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What Coverage For Genome Re-Sequencing By Illumina ?
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6.2 years ago
University Paris South

Hello,

I was wondering was coverage you need to do genome re-sequencing in illumina (Illumina HighSeq 2000) ?

I was told 100x, which seems high, but I read that people often seem to use a 20-30x coverage.

Moreover, is it necessary to have a higher coverage to look for intra-population selective sweeps (from individual samples), than to investigate the genomic architecture of differenciation between sister species ?

Thank you by advance for you answer.

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In which species do you intend to work? You know what's the quality of their genome?

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It's a phytopathogen fungi genome, with a high GC-rate, so I think we're going to re-sequence several individuals at a high coverage at first (100x). Then we'll do some sampling, to see how much we can lower the coverage for further experiments without decreasing sensitivity.

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15 months ago
United States

Just an example of whole genome coverage:

enter image description here

Rather than giving you a hard number here are two articles that answer your questions.

Assessing the accuracy and power of population genetic inference from low-pass next-generation sequencing data. Crawford & Lazzro 2012.

Low-coverage sequencing: Implications for design of complex trait association studies. Li et al 2011.

Whole genome depth modeling:

Exome dist:

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Thank you for the link. The first one in particular is very relevant for my interests (non human populations with small sample sizes).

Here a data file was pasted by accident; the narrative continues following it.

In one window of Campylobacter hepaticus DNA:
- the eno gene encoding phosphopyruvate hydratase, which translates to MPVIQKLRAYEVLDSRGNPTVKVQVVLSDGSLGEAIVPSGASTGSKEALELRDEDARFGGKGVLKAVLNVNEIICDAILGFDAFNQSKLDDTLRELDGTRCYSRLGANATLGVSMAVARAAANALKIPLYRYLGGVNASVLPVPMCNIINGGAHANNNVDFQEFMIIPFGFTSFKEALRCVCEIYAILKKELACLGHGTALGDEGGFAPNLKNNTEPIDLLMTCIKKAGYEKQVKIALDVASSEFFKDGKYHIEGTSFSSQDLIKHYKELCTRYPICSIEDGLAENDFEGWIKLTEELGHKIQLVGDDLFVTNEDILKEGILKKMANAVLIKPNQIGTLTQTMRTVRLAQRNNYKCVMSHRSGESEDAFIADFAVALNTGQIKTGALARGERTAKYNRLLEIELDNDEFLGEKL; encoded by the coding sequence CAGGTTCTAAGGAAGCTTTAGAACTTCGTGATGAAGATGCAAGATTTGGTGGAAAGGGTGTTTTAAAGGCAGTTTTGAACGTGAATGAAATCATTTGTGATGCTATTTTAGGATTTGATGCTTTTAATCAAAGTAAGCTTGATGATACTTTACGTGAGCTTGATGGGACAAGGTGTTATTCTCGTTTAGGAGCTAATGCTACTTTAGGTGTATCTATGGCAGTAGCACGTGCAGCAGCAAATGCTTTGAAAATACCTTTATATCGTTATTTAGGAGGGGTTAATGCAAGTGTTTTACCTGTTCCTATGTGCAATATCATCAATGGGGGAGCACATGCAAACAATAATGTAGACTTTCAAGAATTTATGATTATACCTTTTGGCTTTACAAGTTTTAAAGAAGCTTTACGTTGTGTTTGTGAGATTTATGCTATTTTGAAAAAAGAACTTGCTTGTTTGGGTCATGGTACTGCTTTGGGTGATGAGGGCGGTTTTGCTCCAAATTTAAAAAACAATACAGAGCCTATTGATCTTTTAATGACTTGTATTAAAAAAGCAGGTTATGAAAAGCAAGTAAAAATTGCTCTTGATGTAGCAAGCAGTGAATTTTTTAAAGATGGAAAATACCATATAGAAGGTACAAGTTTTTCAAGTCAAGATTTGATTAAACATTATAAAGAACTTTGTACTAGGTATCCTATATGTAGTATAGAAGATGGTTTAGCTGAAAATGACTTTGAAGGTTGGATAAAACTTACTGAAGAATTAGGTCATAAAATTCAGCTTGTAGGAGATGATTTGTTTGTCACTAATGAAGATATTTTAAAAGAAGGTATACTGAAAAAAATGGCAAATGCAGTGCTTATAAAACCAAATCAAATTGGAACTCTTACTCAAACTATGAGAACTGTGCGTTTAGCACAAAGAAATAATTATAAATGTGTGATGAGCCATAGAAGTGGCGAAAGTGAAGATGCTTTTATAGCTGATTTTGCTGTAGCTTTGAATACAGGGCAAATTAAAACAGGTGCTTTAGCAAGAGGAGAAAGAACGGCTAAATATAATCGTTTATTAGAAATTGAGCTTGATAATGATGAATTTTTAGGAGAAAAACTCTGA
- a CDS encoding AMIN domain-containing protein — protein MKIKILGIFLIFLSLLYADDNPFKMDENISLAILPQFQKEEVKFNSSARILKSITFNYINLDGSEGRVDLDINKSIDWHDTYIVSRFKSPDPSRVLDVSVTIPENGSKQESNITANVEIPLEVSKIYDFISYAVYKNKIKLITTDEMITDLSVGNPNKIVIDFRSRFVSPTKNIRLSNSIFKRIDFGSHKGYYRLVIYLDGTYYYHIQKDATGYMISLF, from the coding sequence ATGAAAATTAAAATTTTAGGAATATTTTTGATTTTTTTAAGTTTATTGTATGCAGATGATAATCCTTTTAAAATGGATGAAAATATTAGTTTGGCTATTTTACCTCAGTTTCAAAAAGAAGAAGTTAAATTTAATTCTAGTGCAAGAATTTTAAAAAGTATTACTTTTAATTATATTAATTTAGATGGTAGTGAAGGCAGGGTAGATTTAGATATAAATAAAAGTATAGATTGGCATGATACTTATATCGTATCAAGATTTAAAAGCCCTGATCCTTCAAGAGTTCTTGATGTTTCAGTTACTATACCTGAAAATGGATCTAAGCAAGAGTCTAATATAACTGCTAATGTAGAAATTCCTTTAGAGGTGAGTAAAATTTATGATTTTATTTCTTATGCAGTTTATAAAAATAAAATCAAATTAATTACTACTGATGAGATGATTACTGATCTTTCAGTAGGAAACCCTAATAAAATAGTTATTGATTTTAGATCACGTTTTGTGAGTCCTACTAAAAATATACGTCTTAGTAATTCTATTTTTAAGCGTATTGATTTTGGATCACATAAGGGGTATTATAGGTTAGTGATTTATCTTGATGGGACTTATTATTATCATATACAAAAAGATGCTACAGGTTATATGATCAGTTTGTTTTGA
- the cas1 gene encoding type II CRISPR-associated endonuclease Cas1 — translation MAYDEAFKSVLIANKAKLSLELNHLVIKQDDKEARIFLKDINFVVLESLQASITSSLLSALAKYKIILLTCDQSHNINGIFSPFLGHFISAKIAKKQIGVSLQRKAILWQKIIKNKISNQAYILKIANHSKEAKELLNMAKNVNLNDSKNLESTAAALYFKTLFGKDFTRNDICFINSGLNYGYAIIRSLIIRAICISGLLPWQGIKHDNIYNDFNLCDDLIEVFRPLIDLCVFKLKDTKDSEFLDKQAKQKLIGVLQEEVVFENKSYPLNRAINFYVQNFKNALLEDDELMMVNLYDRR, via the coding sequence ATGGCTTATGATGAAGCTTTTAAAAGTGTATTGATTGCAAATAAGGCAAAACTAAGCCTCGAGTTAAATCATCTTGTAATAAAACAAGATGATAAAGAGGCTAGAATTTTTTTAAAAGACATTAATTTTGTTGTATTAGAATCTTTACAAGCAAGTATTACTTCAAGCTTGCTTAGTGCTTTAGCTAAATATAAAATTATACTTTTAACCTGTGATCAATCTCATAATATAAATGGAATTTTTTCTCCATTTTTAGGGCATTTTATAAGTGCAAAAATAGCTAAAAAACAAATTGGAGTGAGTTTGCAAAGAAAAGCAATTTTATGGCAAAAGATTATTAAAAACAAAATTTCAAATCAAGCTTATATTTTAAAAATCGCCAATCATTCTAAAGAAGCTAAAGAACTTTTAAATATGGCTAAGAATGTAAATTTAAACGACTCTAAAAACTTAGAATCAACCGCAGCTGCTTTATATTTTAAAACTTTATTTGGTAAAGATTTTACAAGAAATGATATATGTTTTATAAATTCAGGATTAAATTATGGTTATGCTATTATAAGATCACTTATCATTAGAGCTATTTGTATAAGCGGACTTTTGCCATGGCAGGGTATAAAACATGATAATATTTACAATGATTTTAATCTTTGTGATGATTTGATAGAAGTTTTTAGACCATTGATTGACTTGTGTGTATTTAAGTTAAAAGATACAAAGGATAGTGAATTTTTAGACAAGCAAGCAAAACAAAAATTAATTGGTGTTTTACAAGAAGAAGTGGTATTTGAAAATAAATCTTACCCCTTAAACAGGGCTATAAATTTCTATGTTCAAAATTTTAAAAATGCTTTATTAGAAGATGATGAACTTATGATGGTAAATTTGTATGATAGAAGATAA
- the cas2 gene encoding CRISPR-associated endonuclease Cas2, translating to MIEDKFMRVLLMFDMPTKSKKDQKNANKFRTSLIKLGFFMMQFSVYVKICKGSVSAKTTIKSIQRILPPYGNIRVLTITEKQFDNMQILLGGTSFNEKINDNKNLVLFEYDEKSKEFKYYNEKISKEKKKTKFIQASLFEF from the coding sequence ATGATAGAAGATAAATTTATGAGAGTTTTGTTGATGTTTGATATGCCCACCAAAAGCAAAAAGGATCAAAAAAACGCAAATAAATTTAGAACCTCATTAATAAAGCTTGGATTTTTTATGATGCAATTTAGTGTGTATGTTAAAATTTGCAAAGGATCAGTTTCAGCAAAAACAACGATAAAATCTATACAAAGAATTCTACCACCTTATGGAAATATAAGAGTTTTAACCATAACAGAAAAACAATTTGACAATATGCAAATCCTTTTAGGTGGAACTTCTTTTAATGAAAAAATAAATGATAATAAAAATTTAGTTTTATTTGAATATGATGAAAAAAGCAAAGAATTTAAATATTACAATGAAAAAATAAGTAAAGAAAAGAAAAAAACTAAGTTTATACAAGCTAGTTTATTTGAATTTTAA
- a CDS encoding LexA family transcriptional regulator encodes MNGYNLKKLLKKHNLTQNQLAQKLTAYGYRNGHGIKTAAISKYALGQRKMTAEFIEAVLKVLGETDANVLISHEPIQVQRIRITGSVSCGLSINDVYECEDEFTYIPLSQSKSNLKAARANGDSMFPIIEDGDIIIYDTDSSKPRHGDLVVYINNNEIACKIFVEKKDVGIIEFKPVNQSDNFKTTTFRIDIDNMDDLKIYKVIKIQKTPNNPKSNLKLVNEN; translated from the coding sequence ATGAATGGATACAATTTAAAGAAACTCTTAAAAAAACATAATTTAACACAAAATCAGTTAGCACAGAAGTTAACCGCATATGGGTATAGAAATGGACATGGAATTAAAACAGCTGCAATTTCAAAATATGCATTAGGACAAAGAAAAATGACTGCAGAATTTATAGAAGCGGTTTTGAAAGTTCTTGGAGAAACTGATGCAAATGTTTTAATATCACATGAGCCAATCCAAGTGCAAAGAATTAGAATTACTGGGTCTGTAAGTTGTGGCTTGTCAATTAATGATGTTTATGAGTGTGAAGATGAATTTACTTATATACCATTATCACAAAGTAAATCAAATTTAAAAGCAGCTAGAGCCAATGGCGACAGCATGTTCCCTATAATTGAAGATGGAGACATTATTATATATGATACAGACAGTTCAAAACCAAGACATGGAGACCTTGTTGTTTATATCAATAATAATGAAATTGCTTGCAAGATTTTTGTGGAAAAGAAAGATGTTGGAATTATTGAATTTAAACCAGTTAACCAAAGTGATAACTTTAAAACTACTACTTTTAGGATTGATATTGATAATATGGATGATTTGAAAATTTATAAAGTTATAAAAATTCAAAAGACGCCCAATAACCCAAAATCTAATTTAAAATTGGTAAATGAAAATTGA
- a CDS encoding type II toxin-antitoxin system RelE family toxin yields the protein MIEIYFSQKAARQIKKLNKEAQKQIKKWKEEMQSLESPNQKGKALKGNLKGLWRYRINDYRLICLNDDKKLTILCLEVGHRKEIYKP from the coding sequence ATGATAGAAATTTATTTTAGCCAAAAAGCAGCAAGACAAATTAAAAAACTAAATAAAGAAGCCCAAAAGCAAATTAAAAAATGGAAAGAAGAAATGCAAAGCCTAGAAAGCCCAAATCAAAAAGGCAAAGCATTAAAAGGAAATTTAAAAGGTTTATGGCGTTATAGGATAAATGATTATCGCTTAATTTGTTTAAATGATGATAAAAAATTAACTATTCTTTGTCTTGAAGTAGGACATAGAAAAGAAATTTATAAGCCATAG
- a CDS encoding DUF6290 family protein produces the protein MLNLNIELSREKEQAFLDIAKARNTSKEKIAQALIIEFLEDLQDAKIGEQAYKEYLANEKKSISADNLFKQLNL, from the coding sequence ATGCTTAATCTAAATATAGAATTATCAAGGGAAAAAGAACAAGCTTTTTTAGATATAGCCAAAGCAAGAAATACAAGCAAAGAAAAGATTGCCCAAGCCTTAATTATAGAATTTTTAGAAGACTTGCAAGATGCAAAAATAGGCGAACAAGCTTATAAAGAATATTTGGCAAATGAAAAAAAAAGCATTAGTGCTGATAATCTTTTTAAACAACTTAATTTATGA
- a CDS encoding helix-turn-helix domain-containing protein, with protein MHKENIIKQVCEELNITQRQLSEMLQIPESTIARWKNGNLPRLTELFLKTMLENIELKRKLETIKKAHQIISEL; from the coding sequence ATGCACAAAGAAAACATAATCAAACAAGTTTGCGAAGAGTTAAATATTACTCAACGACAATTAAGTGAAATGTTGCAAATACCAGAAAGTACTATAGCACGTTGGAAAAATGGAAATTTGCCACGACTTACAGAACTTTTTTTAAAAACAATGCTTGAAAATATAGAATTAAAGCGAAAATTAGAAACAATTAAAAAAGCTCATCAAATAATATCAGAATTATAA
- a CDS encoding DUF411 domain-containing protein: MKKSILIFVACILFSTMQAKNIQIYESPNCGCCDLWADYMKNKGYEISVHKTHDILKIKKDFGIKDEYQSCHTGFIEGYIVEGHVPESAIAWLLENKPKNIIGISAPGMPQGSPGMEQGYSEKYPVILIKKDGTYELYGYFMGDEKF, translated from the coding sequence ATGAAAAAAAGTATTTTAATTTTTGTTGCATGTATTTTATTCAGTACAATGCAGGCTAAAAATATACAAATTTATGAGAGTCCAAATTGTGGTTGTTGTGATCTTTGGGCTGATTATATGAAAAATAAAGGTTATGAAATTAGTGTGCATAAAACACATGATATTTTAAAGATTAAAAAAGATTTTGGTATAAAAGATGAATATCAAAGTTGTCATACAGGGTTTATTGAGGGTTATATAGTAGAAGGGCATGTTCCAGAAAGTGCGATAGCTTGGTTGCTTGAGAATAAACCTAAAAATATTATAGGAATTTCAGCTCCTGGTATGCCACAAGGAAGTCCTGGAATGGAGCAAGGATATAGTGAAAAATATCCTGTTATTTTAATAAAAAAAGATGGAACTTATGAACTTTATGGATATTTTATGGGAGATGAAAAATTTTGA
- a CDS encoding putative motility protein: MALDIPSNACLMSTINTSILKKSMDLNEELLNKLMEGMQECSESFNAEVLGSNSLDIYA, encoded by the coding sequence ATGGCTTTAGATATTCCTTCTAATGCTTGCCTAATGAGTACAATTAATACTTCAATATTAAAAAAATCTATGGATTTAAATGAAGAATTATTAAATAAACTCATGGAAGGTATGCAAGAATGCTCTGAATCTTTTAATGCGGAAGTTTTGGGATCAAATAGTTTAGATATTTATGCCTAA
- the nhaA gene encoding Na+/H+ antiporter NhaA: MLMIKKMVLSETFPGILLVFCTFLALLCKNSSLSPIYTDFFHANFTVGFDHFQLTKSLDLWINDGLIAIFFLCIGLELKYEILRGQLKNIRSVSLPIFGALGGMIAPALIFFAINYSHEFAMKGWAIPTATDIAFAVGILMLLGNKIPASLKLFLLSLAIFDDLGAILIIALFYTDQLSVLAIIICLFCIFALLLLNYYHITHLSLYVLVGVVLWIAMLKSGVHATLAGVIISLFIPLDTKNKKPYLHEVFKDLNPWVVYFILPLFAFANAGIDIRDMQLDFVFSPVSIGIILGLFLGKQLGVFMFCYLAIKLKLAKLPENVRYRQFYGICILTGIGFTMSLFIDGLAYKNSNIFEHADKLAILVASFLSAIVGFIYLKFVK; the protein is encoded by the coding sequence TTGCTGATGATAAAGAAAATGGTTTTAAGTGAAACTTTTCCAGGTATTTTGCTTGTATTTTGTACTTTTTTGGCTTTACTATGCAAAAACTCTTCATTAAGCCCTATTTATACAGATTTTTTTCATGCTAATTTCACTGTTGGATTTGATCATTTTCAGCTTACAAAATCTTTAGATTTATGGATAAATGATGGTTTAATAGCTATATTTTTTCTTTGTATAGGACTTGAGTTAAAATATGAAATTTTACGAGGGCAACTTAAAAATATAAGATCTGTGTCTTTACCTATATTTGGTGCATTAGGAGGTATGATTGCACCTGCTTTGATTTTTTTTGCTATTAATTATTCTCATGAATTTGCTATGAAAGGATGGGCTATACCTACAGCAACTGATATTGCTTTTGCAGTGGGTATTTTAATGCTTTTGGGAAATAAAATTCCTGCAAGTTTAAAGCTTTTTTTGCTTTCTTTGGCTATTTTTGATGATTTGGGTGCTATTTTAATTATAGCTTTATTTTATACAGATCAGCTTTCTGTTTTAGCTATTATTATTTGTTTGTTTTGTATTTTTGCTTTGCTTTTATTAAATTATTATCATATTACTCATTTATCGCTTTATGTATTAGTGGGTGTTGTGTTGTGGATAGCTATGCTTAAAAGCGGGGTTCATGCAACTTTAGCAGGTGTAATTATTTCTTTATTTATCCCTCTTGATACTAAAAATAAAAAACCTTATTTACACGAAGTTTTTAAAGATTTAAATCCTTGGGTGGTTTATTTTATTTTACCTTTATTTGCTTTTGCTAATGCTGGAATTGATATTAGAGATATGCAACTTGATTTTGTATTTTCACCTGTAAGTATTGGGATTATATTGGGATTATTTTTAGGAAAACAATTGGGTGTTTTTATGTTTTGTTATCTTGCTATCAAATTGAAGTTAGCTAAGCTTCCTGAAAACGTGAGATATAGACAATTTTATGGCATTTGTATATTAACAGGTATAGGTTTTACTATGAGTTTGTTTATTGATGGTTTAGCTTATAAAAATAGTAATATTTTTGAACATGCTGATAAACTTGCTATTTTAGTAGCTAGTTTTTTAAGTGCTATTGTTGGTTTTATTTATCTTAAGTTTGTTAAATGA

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15 months ago
Philadelphia, PA

Coverage _should_ follow a Poisson distribution, so if your mean coverage is 30X, you will fall below 20X about 3.5% of the time. In theory to get 30X at 99% of locations you will need a mean of 45X coverage.

Unfortunately the genome does not respect this distribution and you will often see deserts and hotspots with thousands of reads, although this is largely a mappability issue.

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Yup, it is naughty data. I Often see that a negative binomial is a better fit.

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using the negative binomial, what mean coverage is necessary to have 99% of bases covered at 30X?

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I guess I should have been more clear: this was for exome data. I also added a plot for WG data in my original post.

Exome depth histograms often look more like:

n<-100000 hist(rpois(n,rgamma(n,2,0.0333)))

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17 months ago
Lee Katz ♦ 2.9k
Atlanta, GA

With bacteria, we are aiming for something like 50x. For high quality SNPs, we aim for 100x so that even the lower-coverage bases will have good coverage.

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17 months ago
swbarnes2 5.7k
United States

It also depends what you are looking for. For homozygous SNPs, 30x average will do pretty well. For heterozygous, or mixed SNPs, 50x is more like it.

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